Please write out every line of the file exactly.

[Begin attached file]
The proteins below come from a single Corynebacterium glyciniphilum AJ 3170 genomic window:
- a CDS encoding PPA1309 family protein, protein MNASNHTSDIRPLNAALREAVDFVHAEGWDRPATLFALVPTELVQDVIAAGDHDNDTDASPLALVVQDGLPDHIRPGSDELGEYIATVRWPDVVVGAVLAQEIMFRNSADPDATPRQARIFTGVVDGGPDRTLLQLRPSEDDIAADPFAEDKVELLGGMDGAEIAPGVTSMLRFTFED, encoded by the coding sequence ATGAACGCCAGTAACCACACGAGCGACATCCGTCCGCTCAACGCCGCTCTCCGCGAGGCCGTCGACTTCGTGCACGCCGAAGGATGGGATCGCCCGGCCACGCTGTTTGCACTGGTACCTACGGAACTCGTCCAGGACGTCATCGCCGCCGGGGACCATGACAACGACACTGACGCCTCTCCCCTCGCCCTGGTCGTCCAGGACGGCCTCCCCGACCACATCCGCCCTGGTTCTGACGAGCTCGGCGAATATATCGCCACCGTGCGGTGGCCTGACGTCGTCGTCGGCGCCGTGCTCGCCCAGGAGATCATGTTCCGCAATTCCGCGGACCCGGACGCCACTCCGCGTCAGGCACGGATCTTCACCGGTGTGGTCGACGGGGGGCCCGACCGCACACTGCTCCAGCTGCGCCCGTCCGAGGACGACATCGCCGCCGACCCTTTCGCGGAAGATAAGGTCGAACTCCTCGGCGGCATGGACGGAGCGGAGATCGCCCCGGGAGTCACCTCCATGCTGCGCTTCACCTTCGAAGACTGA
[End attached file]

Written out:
The proteins below come from a single Corynebacterium glyciniphilum AJ 3170 genomic window:
- a CDS encoding PPA1309 family protein, protein MNASNHTSDIRPLNAALREAVDFVHAEGWDRPATLFALVPTELVQDVIAAGDHDNDTDASPLALVVQDGLPDHIRPGSDELGEYIATVRWPDVVVGAVLAQEIMFRNSADPDATPRQARIFTGVVDGGPDRTLLQLRPSEDDIAADPFAEDKVELLGGMDGAEIAPGVTSMLRFTFED, encoded by the coding sequence ATGAACGCCAGTAACCACACGAGCGACATCCGTCCGCTCAACGCCGCTCTCCGCGAGGCCGTCGACTTCGTGCACGCCGAAGGATGGGATCGCCCGGCCACGCTGTTTGCACTGGTACCTACGGAACTCGTCCAGGACGTCATCGCCGCCGGGGACCATGACAACGACACTGACGCCTCTCCCCTCGCCCTGGTCGTCCAGGACGGCCTCCCCGACCACATCCGCCCTGGTTCTGACGAGCTCGGCGAATATATCGCCACCGTGCGGTGGCCTGACGTCGTCGTCGGCGCCGTGCTCGCCCAGGAGATCATGTTCCGCAATTCCGCGGACCCGGACGCCACTCCGCGTCAGGCACGGATCTTCACCGGTGTGGTCGACGGGGGGCCCGACCGCACACTGCTCCAGCTGCGCCCGTCCGAGGACGACATCGCCGCCGACCCTTTCGCGGAAGATAAGGTCGAACTCCTCGGCGGCATGGACGGAGCGGAGATCGCCCCGGGAGTCACCTCCATGCTGCGCTTCACCTTCGAAGACTGA